summary On the creation of highly interactive, computer-based multimedia environments in which the user becomes a participant with the computer in a "virtually real" world. Essentially, the volume is a republication of articles published in the summer 1990 issue of Multimedia review, plus an additional previously unpublished article on metaphysics, a directory of companies and individuals working with virtual reality concepts and technology, and a suggested readings list.
series other
last changed 2003/04/23 13:14

_id cf2011_p027
id cf2011_p027
authors Herssens, Jasmien; Heylighen Ann
year 2011
title A Framework of Haptic Design Parameters for Architects: Sensory Paradox Between Content and Representation
source Computer Aided Architectural Design Futures 2011 [Proceedings of the 14th International Conference on Computer Aided Architectural Design Futures / ISBN 9782874561429] Liege (Belgium) 4-8 July 2011, pp. 685-700.
summary Architects—like other designers—tend to think, know and work in a visual way. In design research, this way of knowing and working is highly valued as paramount to design expertise (Cross 1982, 2006). In case of architecture, however, it is not only a particular strength, but may as well be regarded as a serious weakness. The absence of non-visual features in traditional architectural spatial representations indicates how these are disregarded as important elements in conceiving space (Dischinger 2006). This bias towards vision, and the suppression of other senses—in the way architecture is conceived, taught and critiqued—results in a disappearance of sensory qualities (Pallasmaa 2005). Nevertheless, if architects design with more attention to non visual senses, they are able to contribute to more inclusive environments. Indeed if an environment offers a range of sensory triggers, people with different sensory capacities are able to navigate and enjoy it. Rather than implementing as many sensory triggers as possible, the intention is to make buildings and spaces accessible and enjoyable for more people, in line with the objective of inclusive design (Clarkson et al. 2007), also called Design for All or Universal Design (Ostroff 2001). Within this overall objective, the aim of our study is to develop haptic design parameters that support architects during design in paying more attention to the role of haptics, i.e. the sense of touch, in the built environment by informing them about the haptic implications of their design decisions. In the context of our study, haptic design parameters are defined as variables that can be decided upon by designers throughout the design process, and the value of which determines the haptic characteristics of the resulting design. These characteristics are based on the expertise of people who are congenitally blind, as they are more attentive to non visual information, and of professional caregivers working with them. The parameters do not intend to be prescriptive, nor to impose a particular method. Instead they seek to facilitate a more inclusive design attitude by informing designers and helping them to think differently. As the insights from the empirical studies with people born blind and caregivers have been reported elsewhere (Authors 2010), this paper starts by outlining the haptic design parameters resulting from them. Following the classification of haptics into active, dynamic and passive touch, the built environment unfolds into surfaces that can act as “movement”, “guiding” and/or “rest” plane. Furthermore design techniques are suggested to check the haptic qualities during the design process. Subsequently, the paper reports on a focus group interview/workshop with professional architects to assess the usability of the haptic design parameters for design practice. The architects were then asked to try out the parameters in the context of a concrete design project. The reactions suggest that the participating architects immediately picked up the underlying idea of the parameters, and recognized their relevance in relation to the design project at stake, but that their representation confronts us with a sensory paradox: although the parameters question the impact of the visual in architectural design, they are meant to be used by designers, who are used to think, know and work in a visual way.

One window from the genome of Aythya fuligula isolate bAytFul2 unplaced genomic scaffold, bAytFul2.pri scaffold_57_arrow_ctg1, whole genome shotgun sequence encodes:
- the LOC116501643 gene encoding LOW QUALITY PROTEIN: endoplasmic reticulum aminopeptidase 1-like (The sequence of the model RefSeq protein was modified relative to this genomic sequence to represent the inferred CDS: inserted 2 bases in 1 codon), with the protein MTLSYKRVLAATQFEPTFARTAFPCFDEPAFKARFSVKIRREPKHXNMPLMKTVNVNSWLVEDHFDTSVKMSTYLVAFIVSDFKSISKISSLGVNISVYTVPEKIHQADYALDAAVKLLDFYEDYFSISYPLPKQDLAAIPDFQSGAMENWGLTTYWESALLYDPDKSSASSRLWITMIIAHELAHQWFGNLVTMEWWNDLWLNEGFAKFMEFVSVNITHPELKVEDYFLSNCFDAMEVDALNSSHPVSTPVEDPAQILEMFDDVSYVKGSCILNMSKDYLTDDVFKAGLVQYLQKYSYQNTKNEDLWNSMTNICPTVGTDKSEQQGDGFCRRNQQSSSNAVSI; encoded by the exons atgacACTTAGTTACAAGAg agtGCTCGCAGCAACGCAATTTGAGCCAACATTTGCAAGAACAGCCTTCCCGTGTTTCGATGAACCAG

keywords blindness, design parameters, haptics, inclusive design, vision
series CAAD Futures
last changed 2012/02/11 18:21

_id ddssar9615
id ddssar9615
authors Hill, S.M., Sinclair, B.S., Sandall, D., Butt, T.S., Sampson, N. and Blackie, N.
year 1996
title A Computer-Facilitated Approach for Development, Visualization and Testing of Functional Programming Information
source Timmermans, Harry (Ed.), Third Design and Decision Support Systems in Architecture and Urban Planning - Part one: Architecture Proceedings (Spa, Belgium), August 18-21, 1996